The Agony and Ecstasy of Surge Pricing

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A word to the wise partygoer: if you’re standing in front of The Abbey at quarter to two in the morning with your phone out, waiting for an Uber home, you do not have a strong hand to play. It’s a tough get on an average Saturday night.  On New Years Eve?  Well, as they back East,  fughetaboutit…

The delicate mechanics of rider and car finding each other at the corner of Santa Monica and Robertson can be challenging.  This is where, at a certain point the evening, the normal order of cars-on-the-street, pedestrians-on-the-sidewalk gives to way to a state of nature.  All pretense of traffic signals, loading zones, crosswalks and waiting ones turn is in the wind.

The conversation runs something like:  “We’re across the street from the fire truck. See us?”

Beyond the sea of faces jaywalking past my windshield, in the middle distance, I can make out the blinking orange lights of a fire truck. Anything beyond that might as well be in Orange County.

“Just pull in behind the fire truck. We’ll find you.”

“I’m not turning onto Robertson. We’ll never get out of there. Meet me at the corner.”

The Corner: Dozens of cell phones twinkling,  each surrounded by a cluster of hopeful riders.  Some are utilizing the flashlight function, as though waving a bright light into the windshield of an approaching Uber will expedite matters.  It doesn’t.

No sooner do I pull to the curb than the door is yanked open and a theatrical couple take possession of the back seat.

“Oh thank God you’re here.  We’ve been waiting for-ever.”

I ask for the name on the account. Of course it doesn’t correspond to my rider.  Regrettably, I’m here for someone else, I explain.

“But we’ve been waiting so loooong…”

After several long minutes in front of Lisa Vanderpump’s restaurant, fending off pirate boarders, the correct riders find me.

Four people, one passed out drunk next to me in the shotgun seat, another passed out in the back.  Lucky Couple Number Two rounding third base necking, all the way home.  I didn’t mind. Getting people safely where they want to be in whatever state they are in at the moment, is at the core of Uber service.

When we reached Calabasas it was 31 degrees. Nobody could find the keys to the house.  Make Out Girl was hopping about in bare feet, holding her heels in one hand, and patting down pockets of her slumbering friends. Eventually the keys were located and Make Out Guy fireman-carried the slumberers across the threshold. My evening was done.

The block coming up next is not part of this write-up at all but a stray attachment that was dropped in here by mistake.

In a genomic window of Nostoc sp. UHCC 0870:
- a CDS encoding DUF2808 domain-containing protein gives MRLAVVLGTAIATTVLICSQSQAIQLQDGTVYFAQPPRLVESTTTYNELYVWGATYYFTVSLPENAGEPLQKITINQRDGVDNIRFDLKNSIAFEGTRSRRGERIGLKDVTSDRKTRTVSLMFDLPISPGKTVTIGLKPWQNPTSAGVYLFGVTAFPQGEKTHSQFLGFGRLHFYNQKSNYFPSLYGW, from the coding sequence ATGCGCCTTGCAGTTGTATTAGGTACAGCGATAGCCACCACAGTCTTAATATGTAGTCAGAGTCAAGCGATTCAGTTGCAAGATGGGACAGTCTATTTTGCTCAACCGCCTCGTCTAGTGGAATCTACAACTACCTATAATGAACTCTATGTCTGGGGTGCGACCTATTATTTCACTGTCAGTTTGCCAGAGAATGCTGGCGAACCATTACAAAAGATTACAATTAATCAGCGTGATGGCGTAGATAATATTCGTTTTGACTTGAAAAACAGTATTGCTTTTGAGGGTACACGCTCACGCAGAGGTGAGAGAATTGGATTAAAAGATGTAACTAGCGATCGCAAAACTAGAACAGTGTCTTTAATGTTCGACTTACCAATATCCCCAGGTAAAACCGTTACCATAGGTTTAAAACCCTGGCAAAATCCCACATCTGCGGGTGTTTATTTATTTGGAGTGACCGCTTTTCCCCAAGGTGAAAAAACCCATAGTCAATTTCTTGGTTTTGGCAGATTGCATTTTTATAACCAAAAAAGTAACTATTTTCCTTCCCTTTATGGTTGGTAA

Three hundred and twenty bucks. That’s one hell of a hangover.

3 thoughts on “The Agony and Ecstasy of Surge Pricing”

  1. As an Uber driver I’m really curious about your take on driverless cars.

    Everyone seems to think they will transform “transportation as we know it.” People in the urban core will be able to give up their personal cars in favor of shared cars that come whenever they beckon. The elderly can age in place in Suburbia since their cars will drive themselves long after cataracts and set in. People in distant suburbs will be able to live even farther away from civilization with even longer commutes because they can nap or do productive work while the car drives itself. Traffic congestion and lack of parking will be a thing of the past as computer algorithms optimize everything. Uber will be even cheaper since human drivers will be eliminated.

    Personally, I think this will be true in some cases. But as always one set of solutions will create a new set of problems. Highly optimized hyper efficient systems are brittle and don’t (can’t) respond well to out-of-the-ordinary situations.

    Your thoughts?

    1. “Highly optimized hyper efficient systems are brittle and don’t (can’t) respond well to out-of-the-ordinary situations.”
      There’s a whole lot of Michael Crichton lurking in that sentence, Johnny. That’s the set-up for any number of dystopian scenarios.
      On a personal level, it feels so far off, technically, at this point, I haven’t thought through the real world implications.
      Assuming the technical issues are overcome, the network would by necessity so highly regulated as to render private car ownership moot. How else will remote controlled shuttle cars with sleeping ‘drivers’ be able to share the lane with Soccer Mom in her mini vans? That would give the government a whole lot of control over where and how people live. The possibilities for social engineering schemes would be broad and deep.

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